I have had people from all over the world read my blog. I was blessed to meet one such person in Barcelona, Spain. We had a beautiful short time together and I will never forget her. Unfortunately, she passed away from ovarian cancer a few months later. At a recent ovarian cancer conference, I met many women who follow my blog. It was a very special time to hug and talk to one another.



I did not choose the ovarian cancer road with its many curves of treatments, surgeries, and recurrences, but it is one I have walked for the past ten years. I became a blogger and an award-winning author because of the cancer. However, the path as a blogger has come to a fork in the road. So, I am changing this site to a monthly newsletter and write only about ovarian cancer and other gynecologic cancers and disorders. There are still too many women and medical professionals who do not know about this most deadly form of gynecologic cancer.



I cannot see where this road might lead me, but I am willing to travel it and experience what is around the corner. I am now in a position to do more presentations, write more articles, continue to attend support groups, advocate more, and finish the several books I have started. I know in the deepest part of my soul that this is the road God wants me to take. I believe I will be able to reach more people. 



I am very grateful to each of you, who have faithfully followed me. Of my 300+ followers you have left comments, written to me through email, or personally thanked me. I have appreciated every word of encouragement. If you would like to be an official follower, I ask that you click on the blue box "follow" in the upper right side, then click on "follow by email."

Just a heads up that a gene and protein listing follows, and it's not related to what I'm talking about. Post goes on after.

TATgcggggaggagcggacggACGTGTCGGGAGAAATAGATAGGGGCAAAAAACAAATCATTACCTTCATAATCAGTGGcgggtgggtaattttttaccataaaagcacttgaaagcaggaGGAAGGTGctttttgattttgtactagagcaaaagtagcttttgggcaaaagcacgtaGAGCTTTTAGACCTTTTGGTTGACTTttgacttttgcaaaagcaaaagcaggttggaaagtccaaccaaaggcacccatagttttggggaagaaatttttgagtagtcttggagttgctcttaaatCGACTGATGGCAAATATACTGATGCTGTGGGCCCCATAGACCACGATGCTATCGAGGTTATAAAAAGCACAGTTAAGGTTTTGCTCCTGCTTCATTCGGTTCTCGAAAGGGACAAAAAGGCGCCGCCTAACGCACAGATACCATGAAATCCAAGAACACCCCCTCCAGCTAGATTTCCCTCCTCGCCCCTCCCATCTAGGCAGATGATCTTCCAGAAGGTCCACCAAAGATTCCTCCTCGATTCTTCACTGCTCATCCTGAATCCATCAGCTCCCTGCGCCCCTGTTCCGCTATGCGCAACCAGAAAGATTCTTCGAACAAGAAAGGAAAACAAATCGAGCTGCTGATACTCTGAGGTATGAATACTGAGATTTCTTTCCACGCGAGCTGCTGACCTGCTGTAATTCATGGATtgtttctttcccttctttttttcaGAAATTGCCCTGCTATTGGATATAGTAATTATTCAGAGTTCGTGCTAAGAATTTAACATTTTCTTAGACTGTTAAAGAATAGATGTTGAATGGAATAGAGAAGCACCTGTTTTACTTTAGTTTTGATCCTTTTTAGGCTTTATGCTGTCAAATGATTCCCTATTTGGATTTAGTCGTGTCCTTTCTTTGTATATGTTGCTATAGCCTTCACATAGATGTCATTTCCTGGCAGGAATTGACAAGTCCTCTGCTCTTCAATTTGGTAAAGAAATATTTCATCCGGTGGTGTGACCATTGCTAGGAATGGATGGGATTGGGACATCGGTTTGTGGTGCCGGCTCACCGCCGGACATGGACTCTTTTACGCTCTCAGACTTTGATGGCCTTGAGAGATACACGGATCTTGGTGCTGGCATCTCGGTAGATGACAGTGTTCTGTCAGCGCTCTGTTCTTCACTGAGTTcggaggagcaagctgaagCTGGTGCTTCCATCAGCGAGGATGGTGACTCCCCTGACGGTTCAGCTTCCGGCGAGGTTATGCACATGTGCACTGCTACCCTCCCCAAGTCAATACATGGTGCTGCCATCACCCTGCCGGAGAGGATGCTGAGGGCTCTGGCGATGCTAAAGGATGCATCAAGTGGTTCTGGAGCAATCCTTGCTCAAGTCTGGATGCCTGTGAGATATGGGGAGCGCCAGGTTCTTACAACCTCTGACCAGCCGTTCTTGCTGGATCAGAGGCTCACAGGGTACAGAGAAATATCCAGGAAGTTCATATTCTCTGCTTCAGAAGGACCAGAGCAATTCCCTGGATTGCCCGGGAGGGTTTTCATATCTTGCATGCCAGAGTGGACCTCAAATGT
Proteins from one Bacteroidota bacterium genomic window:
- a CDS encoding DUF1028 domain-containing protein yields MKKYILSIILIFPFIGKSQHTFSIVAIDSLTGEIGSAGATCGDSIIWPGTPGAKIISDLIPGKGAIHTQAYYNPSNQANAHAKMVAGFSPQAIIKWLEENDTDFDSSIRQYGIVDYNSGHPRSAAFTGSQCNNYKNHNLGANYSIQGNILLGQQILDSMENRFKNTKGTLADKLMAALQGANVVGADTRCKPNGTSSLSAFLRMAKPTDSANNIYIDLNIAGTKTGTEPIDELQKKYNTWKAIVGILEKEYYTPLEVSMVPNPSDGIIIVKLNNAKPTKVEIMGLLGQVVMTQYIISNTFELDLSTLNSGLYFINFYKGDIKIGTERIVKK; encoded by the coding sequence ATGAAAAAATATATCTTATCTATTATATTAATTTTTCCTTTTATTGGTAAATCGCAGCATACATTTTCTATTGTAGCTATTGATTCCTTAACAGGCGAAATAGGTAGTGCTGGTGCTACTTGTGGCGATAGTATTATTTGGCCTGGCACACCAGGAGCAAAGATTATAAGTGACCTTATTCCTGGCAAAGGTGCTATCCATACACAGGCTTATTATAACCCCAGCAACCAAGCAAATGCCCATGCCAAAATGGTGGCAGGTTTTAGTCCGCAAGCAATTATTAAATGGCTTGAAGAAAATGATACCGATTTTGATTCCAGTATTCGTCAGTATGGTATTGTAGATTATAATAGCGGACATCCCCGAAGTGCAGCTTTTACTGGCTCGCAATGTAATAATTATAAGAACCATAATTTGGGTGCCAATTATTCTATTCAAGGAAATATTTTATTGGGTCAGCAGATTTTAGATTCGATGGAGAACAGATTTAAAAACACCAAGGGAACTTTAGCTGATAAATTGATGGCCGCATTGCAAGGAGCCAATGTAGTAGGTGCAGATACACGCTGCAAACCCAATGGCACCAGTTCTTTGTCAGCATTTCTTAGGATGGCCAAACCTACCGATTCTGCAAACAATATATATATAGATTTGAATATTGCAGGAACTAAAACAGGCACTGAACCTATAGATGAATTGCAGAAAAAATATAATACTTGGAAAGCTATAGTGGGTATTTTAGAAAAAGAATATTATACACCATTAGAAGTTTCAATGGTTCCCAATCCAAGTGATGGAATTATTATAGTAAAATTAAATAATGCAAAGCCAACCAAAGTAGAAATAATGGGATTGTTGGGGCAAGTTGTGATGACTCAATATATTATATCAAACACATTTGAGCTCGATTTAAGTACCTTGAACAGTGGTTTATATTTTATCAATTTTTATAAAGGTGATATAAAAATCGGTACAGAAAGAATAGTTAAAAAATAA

This is not "good-bye." It is "bon-voyage" as I take my first steps on this new path. I can always be reached by email at kareningalls1941@gmail.com, and my two websites: outshineovariancancer.com and kareningallsbooks.com. My first newsletter will be posted in early September.

Blessings, 
Karen Ingalls

Sunday, July 8, 2018

YOUTH & CANCER

It breaks my heart when I read about anyone who has cancer, however when it affects our young people it is the saddest. My first response is one of shock and I think or say, "Oh no," which is the first stage of grief. I try to understand why, but I have never come up with a satisfactory answer.

According to the Dana Farber Institute at Boston Children's Cancer and Blood Disorders Center, "Ovarian tumors account for one percent of all malignant tumors found in children between birth and age 17."

The cure rate is much higher than those diagnosed as adults. At Dana Farber 100% of the ovaries are saved so these young girls can be fertile someday. 


https://www.findatopdoc.com/Women-s-Health/Two-Brave-Young-Girls-Overcome-Ovarian-Cancer

Perhaps many of you are familiar with the following two cases of Natalie Cosman and Paige LaRoas. Natalie was 7 years old when she was diagnosed with ovarian cancer. The young girl was having severe stomach pains. The doctors first treated her for constipation, and then in the ER she was sent for a CT scan believing the pain was from her appendix. That is when a 7cm cyst on one of her ovaries was discovered.